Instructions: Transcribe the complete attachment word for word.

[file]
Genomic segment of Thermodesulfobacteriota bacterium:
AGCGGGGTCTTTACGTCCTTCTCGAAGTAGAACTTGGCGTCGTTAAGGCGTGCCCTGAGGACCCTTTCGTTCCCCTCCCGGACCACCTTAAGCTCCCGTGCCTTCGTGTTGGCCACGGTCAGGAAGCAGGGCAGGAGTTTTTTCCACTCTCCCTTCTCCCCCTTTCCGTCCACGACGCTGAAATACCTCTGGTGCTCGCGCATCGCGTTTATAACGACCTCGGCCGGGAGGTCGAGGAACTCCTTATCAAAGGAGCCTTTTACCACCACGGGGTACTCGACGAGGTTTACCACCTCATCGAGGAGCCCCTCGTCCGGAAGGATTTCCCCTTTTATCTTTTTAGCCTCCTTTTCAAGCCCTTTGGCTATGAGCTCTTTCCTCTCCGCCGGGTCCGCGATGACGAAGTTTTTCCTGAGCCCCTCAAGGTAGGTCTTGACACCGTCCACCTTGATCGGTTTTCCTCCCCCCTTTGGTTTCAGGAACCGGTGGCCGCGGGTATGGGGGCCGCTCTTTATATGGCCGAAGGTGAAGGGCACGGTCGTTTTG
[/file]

Genomic segment of Thermodesulfobacteriota bacterium:
AGCGGGGTCTTTACGTCCTTCTCGAAGTAGAACTTGGCGTCGTTAAGGCGTGCCCTGAGGACCCTTTCGTTCCCCTCCCGGACCACCTTAAGCTCCCGTGCCTTCGTGTTGGCCACGGTCAGGAAGCAGGGCAGGAGTTTTTTCCACTCTCCCTTCTCCCCCTTTCCGTCCACGACGCTGAAATACCTCTGGTGCTCGCGCATCGCGTTTATAACGACCTCGGCCGGGAGGTCGAGGAACTCCTTATCAAAGGAGCCTTTTACCACCACGGGGTACTCGACGAGGTTTACCACCTCATCGAGGAGCCCCTCGTCCGGAAGGATTTCCCCTTTTATCTTTTTAGCCTCCTTTTCAAGCCCTTTGGCTATGAGCTCTTTCCTCTCCGCCGGGTCCGCGATGACGAAGTTTTTCCTGAGCCCCTCAAGGTAGGTCTTGACACCGTCCACCTTGATCGGTTTTCCTCCCCCCTTTGGTTTCAGGAACCGGTGGCCGCGGGTATGGGGGCCGCTCTTTATATGGCCGAAGGTGAAGGGCACGGTCGTTTTG